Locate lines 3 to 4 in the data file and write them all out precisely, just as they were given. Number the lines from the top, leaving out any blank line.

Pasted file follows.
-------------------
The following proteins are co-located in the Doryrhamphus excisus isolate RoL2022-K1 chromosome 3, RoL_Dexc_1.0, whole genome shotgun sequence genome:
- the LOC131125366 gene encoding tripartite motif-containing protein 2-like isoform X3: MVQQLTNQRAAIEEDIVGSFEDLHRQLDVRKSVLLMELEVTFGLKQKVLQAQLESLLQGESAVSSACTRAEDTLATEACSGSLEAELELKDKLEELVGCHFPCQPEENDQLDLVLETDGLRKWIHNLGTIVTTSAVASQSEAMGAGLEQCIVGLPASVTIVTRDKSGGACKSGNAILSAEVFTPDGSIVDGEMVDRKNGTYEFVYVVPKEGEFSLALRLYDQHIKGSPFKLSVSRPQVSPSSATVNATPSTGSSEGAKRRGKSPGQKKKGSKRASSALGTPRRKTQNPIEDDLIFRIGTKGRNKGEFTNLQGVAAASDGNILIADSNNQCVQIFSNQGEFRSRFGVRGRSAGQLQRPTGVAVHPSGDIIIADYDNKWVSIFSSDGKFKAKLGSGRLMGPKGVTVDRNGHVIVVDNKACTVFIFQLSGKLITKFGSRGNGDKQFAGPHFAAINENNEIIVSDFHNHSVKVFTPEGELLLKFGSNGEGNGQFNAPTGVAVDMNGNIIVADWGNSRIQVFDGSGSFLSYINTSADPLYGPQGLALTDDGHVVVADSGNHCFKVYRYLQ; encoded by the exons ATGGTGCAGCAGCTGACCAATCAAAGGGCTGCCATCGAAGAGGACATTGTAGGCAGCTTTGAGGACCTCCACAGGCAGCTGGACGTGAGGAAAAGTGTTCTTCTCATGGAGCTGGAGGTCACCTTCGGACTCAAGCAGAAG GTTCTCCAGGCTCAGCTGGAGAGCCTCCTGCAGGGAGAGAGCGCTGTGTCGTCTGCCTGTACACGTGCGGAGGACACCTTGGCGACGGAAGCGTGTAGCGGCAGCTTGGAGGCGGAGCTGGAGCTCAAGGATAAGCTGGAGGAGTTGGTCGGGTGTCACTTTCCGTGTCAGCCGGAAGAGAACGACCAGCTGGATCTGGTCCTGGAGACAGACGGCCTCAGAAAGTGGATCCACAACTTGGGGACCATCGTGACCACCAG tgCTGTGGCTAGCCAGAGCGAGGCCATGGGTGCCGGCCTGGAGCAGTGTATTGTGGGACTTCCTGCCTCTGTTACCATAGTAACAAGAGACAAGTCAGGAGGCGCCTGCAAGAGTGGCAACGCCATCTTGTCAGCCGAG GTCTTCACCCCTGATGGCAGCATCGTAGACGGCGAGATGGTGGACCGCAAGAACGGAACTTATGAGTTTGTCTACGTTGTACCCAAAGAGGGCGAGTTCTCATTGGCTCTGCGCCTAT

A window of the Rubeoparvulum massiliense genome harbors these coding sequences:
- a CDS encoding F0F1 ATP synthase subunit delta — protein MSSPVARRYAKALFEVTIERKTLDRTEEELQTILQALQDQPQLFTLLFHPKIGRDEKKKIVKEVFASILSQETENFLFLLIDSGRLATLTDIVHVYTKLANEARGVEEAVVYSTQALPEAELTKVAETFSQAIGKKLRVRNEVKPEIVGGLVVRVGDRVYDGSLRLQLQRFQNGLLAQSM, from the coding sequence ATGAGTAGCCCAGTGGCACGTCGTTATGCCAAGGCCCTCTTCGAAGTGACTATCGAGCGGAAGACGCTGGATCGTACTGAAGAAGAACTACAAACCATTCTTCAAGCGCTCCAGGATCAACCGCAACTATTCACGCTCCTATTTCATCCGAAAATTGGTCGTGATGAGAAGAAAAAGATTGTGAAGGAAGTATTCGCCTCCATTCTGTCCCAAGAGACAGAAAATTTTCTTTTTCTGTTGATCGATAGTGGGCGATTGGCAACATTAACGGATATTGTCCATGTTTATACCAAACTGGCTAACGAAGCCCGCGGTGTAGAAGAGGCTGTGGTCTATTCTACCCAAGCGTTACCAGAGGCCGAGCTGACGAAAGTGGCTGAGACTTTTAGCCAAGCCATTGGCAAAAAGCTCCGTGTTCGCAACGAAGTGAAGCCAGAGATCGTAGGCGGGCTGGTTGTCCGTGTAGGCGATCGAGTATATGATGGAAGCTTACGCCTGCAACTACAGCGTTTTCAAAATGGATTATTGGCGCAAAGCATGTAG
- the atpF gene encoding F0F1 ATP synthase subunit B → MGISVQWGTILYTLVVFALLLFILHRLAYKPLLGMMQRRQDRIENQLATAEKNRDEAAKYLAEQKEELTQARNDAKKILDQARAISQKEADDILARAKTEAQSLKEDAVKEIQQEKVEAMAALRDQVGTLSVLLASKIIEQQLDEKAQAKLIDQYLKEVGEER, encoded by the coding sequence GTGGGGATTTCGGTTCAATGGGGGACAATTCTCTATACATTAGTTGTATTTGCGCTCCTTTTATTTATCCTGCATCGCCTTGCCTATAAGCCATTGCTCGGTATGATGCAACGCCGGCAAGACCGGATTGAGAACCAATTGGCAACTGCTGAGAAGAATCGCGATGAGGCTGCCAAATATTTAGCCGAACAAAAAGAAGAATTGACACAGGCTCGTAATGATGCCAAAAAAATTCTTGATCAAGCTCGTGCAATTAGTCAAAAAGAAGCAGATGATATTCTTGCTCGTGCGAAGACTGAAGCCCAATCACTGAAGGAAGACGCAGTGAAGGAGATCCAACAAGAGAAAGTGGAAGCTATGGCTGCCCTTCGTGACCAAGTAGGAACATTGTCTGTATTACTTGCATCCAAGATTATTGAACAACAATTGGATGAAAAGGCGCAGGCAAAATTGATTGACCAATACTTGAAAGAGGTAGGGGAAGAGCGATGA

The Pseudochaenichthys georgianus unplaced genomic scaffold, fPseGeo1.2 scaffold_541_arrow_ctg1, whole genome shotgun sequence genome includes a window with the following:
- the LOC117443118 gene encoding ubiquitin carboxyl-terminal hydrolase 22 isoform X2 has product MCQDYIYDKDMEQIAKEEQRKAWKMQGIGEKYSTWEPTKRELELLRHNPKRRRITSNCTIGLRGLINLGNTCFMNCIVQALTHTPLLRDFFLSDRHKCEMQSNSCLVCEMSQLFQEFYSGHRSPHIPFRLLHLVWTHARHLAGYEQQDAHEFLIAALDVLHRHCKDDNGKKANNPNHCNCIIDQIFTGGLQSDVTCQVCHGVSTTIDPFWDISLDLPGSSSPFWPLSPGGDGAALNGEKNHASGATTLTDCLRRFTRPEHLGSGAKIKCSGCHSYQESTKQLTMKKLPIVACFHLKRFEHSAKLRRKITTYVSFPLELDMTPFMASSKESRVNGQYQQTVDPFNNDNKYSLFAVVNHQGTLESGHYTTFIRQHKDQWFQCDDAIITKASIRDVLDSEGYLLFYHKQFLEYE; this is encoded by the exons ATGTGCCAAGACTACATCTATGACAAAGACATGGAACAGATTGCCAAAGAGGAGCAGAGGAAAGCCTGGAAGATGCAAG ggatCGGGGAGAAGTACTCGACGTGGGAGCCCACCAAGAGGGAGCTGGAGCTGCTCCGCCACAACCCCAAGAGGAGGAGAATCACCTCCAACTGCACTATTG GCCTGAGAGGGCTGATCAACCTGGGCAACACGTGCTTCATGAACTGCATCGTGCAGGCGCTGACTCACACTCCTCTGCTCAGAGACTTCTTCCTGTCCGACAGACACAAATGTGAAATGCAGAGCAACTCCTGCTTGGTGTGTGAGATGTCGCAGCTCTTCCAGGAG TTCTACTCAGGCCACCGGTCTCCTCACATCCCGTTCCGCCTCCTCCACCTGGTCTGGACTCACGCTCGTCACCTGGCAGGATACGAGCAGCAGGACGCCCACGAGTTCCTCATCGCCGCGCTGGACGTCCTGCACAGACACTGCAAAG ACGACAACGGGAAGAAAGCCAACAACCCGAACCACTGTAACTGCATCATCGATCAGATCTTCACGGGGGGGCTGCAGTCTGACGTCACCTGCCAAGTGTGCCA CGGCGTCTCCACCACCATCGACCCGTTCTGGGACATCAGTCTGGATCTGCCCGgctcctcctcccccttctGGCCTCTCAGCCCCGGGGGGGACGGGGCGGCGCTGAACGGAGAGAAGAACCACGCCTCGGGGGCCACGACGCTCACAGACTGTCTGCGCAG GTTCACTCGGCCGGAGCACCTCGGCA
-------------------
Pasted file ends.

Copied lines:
A window of the Rubeoparvulum massiliense genome harbors these coding sequences:
- a CDS encoding F0F1 ATP synthase subunit delta — protein MSSPVARRYAKALFEVTIERKTLDRTEEELQTILQALQDQPQLFTLLFHPKIGRDEKKKIVKEVFASILSQETENFLFLLIDSGRLATLTDIVHVYTKLANEARGVEEAVVYSTQALPEAELTKVAETFSQAIGKKLRVRNEVKPEIVGGLVVRVGDRVYDGSLRLQLQRFQNGLLAQSM, from the coding sequence ATGAGTAGCCCAGTGGCACGTCGTTATGCCAAGGCCCTCTTCGAAGTGACTATCGAGCGGAAGACGCTGGATCGTACTGAAGAAGAACTACAAACCATTCTTCAAGCGCTCCAGGATCAACCGCAACTATTCACGCTCCTATTTCATCCGAAAATTGGTCGTGATGAGAAGAAAAAGATTGTGAAGGAAGTATTCGCCTCCATTCTGTCCCAAGAGACAGAAAATTTTCTTTTTCTGTTGATCGATAGTGGGCGATTGGCAACATTAACGGATATTGTCCATGTTTATACCAAACTGGCTAACGAAGCCCGCGGTGTAGAAGAGGCTGTGGTCTATTCTACCCAAGCGTTACCAGAGGCCGAGCTGACGAAAGTGGCTGAGACTTTTAGCCAAGCCATTGGCAAAAAGCTCCGTGTTCGCAACGAAGTGAAGCCAGAGATCGTAGGCGGGCTGGTTGTCCGTGTAGGCGATCGAGTATATGATGGAAGCTTACGCCTGCAACTACAGCGTTTTCAAAATGGATTATTGGCGCAAAGCATGTAG